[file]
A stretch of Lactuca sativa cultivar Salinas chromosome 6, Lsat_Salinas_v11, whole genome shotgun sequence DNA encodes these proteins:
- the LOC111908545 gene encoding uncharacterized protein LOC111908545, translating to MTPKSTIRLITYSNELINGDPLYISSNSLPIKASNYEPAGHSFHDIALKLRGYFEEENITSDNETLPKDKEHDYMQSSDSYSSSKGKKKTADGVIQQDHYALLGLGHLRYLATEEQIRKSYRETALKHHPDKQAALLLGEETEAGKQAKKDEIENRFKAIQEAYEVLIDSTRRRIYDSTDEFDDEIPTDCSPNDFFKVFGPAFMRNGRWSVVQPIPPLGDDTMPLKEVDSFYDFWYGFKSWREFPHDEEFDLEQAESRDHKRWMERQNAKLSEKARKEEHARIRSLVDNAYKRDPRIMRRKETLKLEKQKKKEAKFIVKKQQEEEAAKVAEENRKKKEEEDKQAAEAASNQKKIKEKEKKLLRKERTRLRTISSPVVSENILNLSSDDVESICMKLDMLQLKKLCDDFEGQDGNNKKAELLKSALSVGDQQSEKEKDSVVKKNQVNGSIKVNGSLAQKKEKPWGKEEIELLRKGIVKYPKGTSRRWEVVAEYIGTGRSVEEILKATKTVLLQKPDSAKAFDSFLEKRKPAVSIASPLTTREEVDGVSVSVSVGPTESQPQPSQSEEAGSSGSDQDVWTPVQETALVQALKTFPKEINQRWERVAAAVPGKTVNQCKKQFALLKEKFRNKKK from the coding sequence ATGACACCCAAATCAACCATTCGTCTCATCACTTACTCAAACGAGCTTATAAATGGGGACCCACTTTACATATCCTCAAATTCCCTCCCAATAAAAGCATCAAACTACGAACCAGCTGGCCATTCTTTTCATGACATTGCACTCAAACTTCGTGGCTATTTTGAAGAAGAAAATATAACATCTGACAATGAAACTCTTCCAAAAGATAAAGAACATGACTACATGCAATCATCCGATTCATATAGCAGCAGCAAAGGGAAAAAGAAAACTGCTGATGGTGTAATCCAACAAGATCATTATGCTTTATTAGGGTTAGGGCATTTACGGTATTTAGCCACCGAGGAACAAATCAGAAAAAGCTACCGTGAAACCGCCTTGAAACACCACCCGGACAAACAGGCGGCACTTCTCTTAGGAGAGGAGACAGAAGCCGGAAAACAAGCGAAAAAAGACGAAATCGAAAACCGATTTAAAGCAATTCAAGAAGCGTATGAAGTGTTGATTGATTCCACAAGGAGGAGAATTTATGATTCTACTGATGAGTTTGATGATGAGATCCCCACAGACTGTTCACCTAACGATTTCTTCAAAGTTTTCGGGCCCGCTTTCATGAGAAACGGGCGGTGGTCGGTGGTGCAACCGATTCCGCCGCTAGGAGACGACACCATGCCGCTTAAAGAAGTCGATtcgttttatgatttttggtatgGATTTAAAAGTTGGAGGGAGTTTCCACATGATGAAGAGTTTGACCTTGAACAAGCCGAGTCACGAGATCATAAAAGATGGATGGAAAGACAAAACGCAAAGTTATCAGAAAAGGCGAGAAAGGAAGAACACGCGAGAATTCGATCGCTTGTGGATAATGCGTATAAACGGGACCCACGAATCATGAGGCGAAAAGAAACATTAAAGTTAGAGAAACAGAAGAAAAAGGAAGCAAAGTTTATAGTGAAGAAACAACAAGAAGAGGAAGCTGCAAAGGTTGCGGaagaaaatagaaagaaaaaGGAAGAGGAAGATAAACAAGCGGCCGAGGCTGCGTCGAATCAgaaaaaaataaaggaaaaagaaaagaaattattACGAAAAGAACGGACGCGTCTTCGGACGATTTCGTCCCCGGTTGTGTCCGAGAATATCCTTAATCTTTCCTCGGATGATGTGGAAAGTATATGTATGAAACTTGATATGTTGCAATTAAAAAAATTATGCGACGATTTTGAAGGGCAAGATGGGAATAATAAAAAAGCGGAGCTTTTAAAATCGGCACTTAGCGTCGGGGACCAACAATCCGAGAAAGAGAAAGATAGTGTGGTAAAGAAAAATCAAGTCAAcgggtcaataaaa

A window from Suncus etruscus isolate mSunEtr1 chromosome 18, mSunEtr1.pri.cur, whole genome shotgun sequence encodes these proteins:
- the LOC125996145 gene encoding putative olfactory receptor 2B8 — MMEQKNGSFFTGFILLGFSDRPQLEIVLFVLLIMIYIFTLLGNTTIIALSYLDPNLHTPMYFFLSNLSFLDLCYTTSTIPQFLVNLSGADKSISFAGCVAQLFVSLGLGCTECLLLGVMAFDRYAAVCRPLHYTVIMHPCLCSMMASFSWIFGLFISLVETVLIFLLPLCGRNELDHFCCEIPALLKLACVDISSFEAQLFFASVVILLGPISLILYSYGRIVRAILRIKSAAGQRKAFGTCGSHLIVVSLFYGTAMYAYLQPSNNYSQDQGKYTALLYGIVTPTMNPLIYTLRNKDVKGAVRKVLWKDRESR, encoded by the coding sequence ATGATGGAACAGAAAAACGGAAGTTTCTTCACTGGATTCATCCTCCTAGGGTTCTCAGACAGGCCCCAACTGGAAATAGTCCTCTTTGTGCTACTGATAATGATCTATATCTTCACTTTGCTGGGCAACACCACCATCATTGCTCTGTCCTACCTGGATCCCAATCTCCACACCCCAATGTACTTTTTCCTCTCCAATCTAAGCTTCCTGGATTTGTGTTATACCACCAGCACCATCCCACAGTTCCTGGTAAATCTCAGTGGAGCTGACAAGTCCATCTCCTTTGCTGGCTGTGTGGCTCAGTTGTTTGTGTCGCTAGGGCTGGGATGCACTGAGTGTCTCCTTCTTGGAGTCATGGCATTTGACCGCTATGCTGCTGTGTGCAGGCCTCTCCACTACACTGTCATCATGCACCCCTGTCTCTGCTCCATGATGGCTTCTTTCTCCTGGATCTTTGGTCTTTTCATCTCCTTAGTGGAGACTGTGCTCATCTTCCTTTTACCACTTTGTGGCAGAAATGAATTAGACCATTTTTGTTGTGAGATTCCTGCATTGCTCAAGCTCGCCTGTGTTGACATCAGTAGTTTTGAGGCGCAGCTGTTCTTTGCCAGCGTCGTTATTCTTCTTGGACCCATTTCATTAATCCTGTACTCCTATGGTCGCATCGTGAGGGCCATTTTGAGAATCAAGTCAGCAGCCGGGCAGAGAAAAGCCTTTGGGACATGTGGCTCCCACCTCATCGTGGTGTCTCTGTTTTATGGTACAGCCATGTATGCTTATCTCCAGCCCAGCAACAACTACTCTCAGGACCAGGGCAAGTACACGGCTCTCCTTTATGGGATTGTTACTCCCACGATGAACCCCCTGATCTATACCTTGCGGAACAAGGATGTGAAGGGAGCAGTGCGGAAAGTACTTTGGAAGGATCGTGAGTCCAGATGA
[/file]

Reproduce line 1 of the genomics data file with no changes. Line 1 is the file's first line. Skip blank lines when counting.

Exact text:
A stretch of Lactuca sativa cultivar Salinas chromosome 6, Lsat_Salinas_v11, whole genome shotgun sequence DNA encodes these proteins: